Vaughan & Chiang's "Paper Girls" Builds a Familiar Yet Disconcerting World
While the whole rest of the world, it seems, is experimenting with digital comics, Box Brown has been going the opposite direction, publishing indie print comics through his own Retrofit Comics. I talked to him when he was launching the first season of Retrofit Comics, in fall 2011, and now that he’s back for a second round, I thought it would be a good time to ask him what he learned from the first iteration and what he will be doing differently this time.
Robot 6: What did you learn from your first year as the publisher of Retrofit Comics?
Box Brown: I think I spread myself too thin. I released 17 comics in about 18 months while working on a graphic novel of my own and I was working too hard. I wasn’t able to give each release the attention it deserved. Also, I learned a lot about “seasons” in the retail world. Stuff slows down a lot in the Summer. And, I think I also learned that people actually wanted a comic from Box Brown the cartoonist as well. Publishing your own work until a brand like this is kind of a weird feeling. I think I was uncomfortable with it for a while, but I’ve learned to say “fuck it”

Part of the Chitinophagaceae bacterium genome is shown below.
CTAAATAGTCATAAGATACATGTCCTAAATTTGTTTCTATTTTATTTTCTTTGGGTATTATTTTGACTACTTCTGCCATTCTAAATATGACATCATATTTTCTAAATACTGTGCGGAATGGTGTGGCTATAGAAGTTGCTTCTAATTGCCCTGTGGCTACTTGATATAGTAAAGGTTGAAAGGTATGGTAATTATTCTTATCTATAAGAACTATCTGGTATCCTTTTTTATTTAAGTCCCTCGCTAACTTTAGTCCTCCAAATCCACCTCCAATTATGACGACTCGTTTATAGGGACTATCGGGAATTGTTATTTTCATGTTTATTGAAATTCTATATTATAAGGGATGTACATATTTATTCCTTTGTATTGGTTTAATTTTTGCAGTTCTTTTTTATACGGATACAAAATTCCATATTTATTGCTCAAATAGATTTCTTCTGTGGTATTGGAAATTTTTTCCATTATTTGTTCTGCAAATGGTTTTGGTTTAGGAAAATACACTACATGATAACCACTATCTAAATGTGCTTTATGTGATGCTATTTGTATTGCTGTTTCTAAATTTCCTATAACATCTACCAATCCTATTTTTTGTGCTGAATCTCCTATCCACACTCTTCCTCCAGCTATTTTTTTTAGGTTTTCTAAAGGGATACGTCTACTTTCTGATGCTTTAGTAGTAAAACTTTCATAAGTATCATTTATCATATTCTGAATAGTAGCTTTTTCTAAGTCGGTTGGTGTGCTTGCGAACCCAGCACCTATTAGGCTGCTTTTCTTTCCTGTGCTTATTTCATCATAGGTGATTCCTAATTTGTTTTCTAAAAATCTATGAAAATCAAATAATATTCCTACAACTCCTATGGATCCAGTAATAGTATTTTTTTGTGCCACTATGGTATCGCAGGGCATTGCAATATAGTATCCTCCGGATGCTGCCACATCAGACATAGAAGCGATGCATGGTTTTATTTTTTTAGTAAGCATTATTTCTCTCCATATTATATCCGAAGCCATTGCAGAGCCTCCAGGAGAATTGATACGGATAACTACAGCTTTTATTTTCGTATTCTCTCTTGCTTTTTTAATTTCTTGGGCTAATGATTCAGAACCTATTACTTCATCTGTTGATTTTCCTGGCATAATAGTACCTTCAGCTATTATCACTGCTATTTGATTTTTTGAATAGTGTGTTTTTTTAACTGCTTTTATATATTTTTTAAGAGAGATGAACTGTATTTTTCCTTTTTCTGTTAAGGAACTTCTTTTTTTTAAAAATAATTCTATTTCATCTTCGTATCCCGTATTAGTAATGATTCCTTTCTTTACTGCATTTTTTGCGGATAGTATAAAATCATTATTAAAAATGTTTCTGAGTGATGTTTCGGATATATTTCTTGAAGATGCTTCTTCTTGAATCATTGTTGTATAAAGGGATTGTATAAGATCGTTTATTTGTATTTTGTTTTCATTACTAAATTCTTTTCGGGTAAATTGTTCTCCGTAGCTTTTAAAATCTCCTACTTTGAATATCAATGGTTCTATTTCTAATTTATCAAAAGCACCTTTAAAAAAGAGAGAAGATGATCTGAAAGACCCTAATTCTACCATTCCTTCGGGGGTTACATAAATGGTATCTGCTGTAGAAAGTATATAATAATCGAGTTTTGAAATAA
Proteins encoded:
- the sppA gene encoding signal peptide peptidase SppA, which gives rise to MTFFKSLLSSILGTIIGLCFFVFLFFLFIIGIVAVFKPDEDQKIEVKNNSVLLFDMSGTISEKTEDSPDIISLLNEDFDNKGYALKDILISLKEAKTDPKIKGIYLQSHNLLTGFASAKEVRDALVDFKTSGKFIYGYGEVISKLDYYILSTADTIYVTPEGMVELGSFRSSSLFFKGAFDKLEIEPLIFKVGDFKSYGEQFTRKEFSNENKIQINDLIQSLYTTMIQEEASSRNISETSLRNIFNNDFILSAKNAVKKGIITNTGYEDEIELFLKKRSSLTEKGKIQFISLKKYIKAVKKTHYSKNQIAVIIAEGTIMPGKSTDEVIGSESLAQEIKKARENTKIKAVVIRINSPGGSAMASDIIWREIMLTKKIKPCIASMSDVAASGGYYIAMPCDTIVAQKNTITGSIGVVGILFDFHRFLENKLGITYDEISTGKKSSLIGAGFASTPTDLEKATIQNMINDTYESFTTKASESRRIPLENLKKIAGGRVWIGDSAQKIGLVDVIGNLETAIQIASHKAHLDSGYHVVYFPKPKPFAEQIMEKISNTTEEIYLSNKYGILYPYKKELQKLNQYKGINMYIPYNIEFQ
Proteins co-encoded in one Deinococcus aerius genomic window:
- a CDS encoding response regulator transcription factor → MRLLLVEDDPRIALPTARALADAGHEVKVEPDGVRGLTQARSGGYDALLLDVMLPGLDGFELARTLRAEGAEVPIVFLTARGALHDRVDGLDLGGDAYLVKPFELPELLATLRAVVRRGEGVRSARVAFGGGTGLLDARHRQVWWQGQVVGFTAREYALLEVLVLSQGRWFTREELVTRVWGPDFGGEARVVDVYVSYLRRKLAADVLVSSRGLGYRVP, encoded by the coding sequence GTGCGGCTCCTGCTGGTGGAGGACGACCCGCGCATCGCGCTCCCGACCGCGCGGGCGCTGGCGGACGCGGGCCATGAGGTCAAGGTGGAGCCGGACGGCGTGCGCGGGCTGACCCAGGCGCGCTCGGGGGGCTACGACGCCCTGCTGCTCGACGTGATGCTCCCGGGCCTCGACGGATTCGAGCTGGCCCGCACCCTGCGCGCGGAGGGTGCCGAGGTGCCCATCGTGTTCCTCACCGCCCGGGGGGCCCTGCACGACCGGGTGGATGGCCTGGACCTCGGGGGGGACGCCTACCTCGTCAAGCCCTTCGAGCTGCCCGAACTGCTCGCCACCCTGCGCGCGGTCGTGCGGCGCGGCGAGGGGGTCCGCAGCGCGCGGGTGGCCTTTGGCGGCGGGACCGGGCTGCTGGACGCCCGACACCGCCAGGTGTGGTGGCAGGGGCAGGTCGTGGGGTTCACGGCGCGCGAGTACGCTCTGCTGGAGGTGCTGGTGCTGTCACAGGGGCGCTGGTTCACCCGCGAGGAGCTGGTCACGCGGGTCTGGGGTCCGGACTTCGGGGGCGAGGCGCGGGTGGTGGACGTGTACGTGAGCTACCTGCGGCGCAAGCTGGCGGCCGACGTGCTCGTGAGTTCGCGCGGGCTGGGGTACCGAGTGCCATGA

Your sit-up-and-take-notice webcomic of the week is Sexbuzz, a smart, suspenseful, and (yes) sexy science-fiction tale from cartoonist Andrew White. Set in an ever so slightly futuristic city currently undergoing “the worst fucking period of all recorded history,” it focuses on a quartet of twentysomethings whose dependency on an illegal, intense drug-like sex technology called sexbuzz — and on each other — draws them into an underworld of crime and conspiracy. But the plot is just part of the comic’s appeal: The focus on the characters, the lush graytoned art, and a continuous vertical-scroll layout that lends itself both to gripping action sequences and breathtaking abstract passages combine for a comic with multiple, complementary strengths.
White hasn’t made a lot of waves online that I can see, but his art and writing for Sexbuzz are both crazily accomplished — fans of the thoughtful near-future science-fiction comics of Dash Shaw and Paul Pope will find much to admire, both visually and narratively. And White only updates the comic in chapter-length chunks, which means it’s only updated every few months but is much easier to follow from one installment to the next.